The court evangelicals are the logical outcome of an evangelical movement that has prostituted itself out to right-wing political power. The evangelical movement has simply become a church-based stamp of approval for whatever regressive piece of public policy or proclamation of hate speech emanates from the conservative movement this week. As long as a politician promises to fight anti-discrimination measures and roll back Roe v. Wade, they will get the evangelical endorsement and can go to Washington to roll back taxes and take away health care and demonize poor people and minorities as much as they like. Empire and power are the means they see to God’s kingdom, rather than the way of love and weakness shown by Jesus. And by God’s kingdom, they just mean a world with no abortion and no gays. Everything else is a sideshow.

But don’t take my word for it. Just ask Tony Perkins.

 

P.S. I’ve said a lot here, and in the past, about what Christianity isn’t. But if it’s not all these things, you may ask, then what do I think it is? Glad you asked: I’ll be writing a series on that soon!

The Heresy of Make America Great Again

By now, I’m sure you’ve seen coverage or video of First Baptist Dallas’ “Make America Great Again” hymn and all-around freedom fest on Fourth of July Weekend in Washington DC. If you haven’t, and you think you can stomach it, here it is:

I’ll give you a minute to go vomit, if you need to.

The “Make America Great Again” song – and really, the whole MAGA concept – is about as anti-Christian as one can get. The fact that a major church in America can really build an entire brand around MAGA just shows the theological bankruptcy of much of American Christianity. Most Christians, it seems, regard no more than a few verses of the Bible – those having to do with “gnashing of teeth” and Jesus being the only choice and those allegedly about sexual orientation – and discard the rest, especially those places about justice and compassion and mercy and caring for the least, the lost, and the alien.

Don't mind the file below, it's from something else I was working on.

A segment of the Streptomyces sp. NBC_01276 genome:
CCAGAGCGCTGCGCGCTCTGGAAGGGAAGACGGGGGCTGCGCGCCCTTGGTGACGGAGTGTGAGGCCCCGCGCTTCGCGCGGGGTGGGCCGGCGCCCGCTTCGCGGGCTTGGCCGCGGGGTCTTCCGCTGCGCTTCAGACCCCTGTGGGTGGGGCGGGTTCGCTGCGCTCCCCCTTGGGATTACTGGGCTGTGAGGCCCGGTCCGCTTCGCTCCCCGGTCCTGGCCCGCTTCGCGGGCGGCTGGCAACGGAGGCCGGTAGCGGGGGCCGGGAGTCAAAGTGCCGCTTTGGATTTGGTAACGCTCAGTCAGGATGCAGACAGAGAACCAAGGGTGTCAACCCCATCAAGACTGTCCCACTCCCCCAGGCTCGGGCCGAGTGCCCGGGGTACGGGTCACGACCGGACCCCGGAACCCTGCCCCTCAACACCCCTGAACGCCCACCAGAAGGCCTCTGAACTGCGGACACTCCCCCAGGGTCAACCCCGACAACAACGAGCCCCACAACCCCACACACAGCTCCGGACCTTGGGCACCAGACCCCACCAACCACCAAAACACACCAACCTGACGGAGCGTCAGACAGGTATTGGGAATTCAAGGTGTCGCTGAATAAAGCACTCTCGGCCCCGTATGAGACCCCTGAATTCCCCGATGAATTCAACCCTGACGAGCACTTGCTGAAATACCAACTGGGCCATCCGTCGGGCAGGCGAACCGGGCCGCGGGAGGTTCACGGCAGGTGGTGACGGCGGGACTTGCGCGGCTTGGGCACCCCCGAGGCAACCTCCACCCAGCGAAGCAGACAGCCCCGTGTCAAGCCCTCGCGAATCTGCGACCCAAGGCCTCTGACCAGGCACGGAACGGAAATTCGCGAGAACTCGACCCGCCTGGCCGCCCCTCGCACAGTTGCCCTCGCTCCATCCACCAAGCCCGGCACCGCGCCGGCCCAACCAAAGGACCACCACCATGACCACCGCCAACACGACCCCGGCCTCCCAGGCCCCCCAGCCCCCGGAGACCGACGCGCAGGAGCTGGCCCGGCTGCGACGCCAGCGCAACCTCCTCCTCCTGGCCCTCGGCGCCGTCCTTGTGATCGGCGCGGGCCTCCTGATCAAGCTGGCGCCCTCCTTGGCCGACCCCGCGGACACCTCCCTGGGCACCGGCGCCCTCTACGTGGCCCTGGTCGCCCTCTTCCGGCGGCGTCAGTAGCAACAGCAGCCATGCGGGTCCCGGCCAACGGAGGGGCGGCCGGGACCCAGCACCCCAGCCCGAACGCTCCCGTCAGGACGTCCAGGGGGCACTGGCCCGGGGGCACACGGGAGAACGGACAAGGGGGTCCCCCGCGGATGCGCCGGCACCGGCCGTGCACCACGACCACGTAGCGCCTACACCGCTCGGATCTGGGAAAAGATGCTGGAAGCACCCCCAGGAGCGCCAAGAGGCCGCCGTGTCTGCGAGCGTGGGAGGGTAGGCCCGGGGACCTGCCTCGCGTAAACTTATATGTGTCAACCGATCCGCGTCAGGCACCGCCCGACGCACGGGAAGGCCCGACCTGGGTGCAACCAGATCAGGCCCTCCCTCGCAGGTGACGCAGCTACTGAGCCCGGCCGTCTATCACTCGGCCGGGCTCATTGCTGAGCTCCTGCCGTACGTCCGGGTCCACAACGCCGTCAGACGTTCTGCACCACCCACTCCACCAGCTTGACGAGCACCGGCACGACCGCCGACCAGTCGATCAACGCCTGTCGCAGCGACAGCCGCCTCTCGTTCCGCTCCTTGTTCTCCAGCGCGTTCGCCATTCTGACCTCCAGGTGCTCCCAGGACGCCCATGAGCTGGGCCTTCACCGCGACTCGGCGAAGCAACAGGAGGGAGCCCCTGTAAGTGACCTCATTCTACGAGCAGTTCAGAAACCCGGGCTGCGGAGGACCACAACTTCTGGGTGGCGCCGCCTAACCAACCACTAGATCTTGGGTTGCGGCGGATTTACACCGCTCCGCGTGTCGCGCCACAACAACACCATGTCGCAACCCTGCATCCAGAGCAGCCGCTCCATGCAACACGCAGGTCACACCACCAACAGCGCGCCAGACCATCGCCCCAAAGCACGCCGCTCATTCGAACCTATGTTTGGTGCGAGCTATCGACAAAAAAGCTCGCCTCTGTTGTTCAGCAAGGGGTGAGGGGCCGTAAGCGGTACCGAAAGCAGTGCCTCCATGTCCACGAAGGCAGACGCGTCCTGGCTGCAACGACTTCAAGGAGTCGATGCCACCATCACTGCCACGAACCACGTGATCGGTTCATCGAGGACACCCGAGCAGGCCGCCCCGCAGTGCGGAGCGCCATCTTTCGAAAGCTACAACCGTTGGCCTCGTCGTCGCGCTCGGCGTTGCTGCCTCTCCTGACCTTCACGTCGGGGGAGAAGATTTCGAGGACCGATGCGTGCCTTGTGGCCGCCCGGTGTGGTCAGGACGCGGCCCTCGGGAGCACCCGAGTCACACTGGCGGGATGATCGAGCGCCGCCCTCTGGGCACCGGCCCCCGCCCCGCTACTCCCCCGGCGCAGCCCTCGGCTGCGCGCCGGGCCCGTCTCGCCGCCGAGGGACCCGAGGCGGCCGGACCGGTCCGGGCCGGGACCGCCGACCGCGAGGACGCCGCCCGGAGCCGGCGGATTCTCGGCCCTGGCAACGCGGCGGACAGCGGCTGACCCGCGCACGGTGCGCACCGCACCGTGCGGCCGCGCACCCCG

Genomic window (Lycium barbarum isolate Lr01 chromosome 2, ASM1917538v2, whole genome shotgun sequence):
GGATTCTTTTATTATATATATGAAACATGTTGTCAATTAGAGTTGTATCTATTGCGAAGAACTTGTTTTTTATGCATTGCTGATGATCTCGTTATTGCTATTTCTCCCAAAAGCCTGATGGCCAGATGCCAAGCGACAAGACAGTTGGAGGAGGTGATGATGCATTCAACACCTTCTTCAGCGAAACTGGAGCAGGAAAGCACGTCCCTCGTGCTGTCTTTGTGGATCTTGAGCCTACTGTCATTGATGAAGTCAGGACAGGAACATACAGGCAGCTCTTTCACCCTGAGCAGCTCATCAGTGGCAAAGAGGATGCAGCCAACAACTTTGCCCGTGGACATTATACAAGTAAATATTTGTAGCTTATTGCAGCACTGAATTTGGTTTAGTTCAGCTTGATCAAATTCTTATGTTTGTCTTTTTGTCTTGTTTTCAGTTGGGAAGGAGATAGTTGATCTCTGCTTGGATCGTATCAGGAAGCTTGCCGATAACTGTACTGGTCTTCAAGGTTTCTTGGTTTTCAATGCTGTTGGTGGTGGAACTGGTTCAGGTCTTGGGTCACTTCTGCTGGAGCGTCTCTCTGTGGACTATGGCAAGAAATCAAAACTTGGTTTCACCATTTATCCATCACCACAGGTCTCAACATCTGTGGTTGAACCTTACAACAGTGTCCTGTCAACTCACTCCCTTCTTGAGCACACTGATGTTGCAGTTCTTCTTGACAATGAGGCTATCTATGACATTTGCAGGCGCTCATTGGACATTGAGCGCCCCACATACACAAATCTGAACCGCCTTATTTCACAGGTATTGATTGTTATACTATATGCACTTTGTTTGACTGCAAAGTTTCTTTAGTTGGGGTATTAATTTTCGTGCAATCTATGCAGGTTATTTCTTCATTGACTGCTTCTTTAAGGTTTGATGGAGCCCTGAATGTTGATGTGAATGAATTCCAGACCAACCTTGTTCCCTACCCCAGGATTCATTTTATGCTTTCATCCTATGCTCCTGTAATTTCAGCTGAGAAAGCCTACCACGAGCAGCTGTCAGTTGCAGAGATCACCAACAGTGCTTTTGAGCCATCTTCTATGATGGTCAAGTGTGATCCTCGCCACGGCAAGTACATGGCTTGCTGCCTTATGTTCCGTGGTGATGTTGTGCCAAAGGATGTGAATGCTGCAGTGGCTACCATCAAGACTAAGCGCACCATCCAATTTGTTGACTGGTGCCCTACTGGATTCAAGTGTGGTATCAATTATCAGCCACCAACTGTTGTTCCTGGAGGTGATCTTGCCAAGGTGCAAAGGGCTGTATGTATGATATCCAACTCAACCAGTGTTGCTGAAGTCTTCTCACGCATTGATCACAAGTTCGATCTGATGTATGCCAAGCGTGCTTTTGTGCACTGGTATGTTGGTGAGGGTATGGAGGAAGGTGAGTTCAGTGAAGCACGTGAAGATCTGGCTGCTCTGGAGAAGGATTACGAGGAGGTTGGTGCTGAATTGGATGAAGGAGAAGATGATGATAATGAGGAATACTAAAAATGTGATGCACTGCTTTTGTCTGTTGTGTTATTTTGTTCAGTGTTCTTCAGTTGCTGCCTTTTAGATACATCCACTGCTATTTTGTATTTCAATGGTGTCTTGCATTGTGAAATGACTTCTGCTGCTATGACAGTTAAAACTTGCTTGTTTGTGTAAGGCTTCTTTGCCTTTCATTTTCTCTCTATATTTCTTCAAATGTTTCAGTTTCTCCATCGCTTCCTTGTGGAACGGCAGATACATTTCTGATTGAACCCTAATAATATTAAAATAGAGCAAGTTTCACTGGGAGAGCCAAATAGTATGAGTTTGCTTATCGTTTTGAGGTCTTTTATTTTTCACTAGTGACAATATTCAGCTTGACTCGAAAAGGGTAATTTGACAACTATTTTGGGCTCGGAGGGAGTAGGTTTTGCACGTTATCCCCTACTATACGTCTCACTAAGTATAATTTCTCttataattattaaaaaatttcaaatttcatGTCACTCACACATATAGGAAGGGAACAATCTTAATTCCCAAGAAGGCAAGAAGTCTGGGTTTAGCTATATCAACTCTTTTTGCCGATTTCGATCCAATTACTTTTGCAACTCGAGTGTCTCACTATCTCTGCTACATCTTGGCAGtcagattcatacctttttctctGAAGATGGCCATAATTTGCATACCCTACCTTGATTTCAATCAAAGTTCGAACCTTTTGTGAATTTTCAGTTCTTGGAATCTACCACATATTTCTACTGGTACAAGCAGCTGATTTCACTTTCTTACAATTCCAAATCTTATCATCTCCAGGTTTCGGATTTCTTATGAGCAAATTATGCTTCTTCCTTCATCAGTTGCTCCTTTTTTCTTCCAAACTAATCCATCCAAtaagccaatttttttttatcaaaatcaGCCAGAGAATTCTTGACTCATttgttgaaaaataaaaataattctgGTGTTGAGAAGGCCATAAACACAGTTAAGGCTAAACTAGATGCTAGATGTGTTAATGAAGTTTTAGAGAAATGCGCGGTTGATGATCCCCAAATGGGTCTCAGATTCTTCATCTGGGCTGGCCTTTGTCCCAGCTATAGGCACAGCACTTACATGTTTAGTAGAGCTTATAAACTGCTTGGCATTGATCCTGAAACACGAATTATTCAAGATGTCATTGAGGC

The Way exemplified by Jesus, as we read it in the Gospels, is anti-empire. Jesus consistently stood against the coercive use of power – economic, political, military – in pursuit of human achievement. Jesus understood that so often power is used by one tribe or group against another, and that as a result, people suffered.

Instead of wielding power and promoting an “us-against-them” ideology, Jesus showed that abundant life comes through love of neighbor, through spreading a big tent over all humanity, and welcoming everyone in, especially those on the margins of society. Jesus stood against empire, showing its moral bankruptcy through his use of the power of love for its own sake.

MAGA and Trump are empire at its worst. Trump’s governing ethos has been the coercion of power in the pursuit of money and influence for a small group of people over and against every one else – against foreigners and immigrants and black people and LGBT people and Muslims and liberals and poor people. Trump cares only about himself, and his most ardent followers care only about themselves. They live in an economy of scarcity, in which the stuff of life is rare and must be hoarded and kept away from the undeserving and the sinners. A Christianity that sides with MAGA is nothing but pure heresy, a disgusting perversion of the words and deeds of Christ.

Jesus’ Way is the Way of Abundance: abundance of love and compassion and mercy and life, for all people. Jesus stood with the least against the powers because he knew abundance was the reality of God’s kingdom, and the only way to show it was to raise of the weak and show that their elevation didn’t mean a reduction of others. “A rising tide lifts all boats,” indeed.

Christianity isn’t about nationalism and America First and conquering others and victory. Christianity doesn’t take sides, and certainly doesn’t identify with America. Christianity is about universal love, and radical hospitality, and weakness conquering all, and about relinquishing power. Christianity is where losers are admired, and winners pitied in their emptiness. Christianity is about always – ALWAYS – critiquing and standing against those wielding power, even when they are “our guy” or are on our team.